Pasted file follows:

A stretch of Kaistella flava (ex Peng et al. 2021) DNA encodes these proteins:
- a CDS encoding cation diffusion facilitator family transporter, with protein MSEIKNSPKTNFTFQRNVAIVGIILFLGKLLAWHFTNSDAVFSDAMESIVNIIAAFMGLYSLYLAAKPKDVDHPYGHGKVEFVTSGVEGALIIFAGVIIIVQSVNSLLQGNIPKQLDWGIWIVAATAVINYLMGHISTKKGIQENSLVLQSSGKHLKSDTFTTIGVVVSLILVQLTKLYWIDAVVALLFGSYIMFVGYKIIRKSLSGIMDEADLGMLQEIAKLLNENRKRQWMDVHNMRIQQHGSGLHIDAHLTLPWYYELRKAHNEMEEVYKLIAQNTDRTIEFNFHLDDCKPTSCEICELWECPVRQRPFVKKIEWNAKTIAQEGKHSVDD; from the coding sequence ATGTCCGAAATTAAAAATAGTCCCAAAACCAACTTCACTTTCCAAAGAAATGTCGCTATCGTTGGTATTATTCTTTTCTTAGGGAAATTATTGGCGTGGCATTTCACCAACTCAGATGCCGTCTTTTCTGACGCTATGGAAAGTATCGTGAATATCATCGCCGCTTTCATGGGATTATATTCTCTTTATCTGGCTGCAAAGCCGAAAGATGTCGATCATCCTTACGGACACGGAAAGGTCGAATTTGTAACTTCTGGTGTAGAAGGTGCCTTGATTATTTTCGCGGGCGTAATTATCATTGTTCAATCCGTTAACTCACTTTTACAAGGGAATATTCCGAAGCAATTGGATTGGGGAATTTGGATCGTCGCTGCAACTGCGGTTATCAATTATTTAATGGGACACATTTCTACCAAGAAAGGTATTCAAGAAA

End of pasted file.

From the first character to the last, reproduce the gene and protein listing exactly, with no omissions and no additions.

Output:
A stretch of Kaistella flava (ex Peng et al. 2021) DNA encodes these proteins:
- a CDS encoding cation diffusion facilitator family transporter, with protein MSEIKNSPKTNFTFQRNVAIVGIILFLGKLLAWHFTNSDAVFSDAMESIVNIIAAFMGLYSLYLAAKPKDVDHPYGHGKVEFVTSGVEGALIIFAGVIIIVQSVNSLLQGNIPKQLDWGIWIVAATAVINYLMGHISTKKGIQENSLVLQSSGKHLKSDTFTTIGVVVSLILVQLTKLYWIDAVVALLFGSYIMFVGYKIIRKSLSGIMDEADLGMLQEIAKLLNENRKRQWMDVHNMRIQQHGSGLHIDAHLTLPWYYELRKAHNEMEEVYKLIAQNTDRTIEFNFHLDDCKPTSCEICELWECPVRQRPFVKKIEWNAKTIAQEGKHSVDD; from the coding sequence ATGTCCGAAATTAAAAATAGTCCCAAAACCAACTTCACTTTCCAAAGAAATGTCGCTATCGTTGGTATTATTCTTTTCTTAGGGAAATTATTGGCGTGGCATTTCACCAACTCAGATGCCGTCTTTTCTGACGCTATGGAAAGTATCGTGAATATCATCGCCGCTTTCATGGGATTATATTCTCTTTATCTGGCTGCAAAGCCGAAAGATGTCGATCATCCTTACGGACACGGAAAGGTCGAATTTGTAACTTCTGGTGTAGAAGGTGCCTTGATTATTTTCGCGGGCGTAATTATCATTGTTCAATCCGTTAACTCACTTTTACAAGGGAATATTCCGAAGCAATTGGATTGGGGAATTTGGATCGTCGCTGCAACTGCGGTTATCAATTATTTAATGGGACACATTTCTACCAAGAAAGGTATTCAAGAAA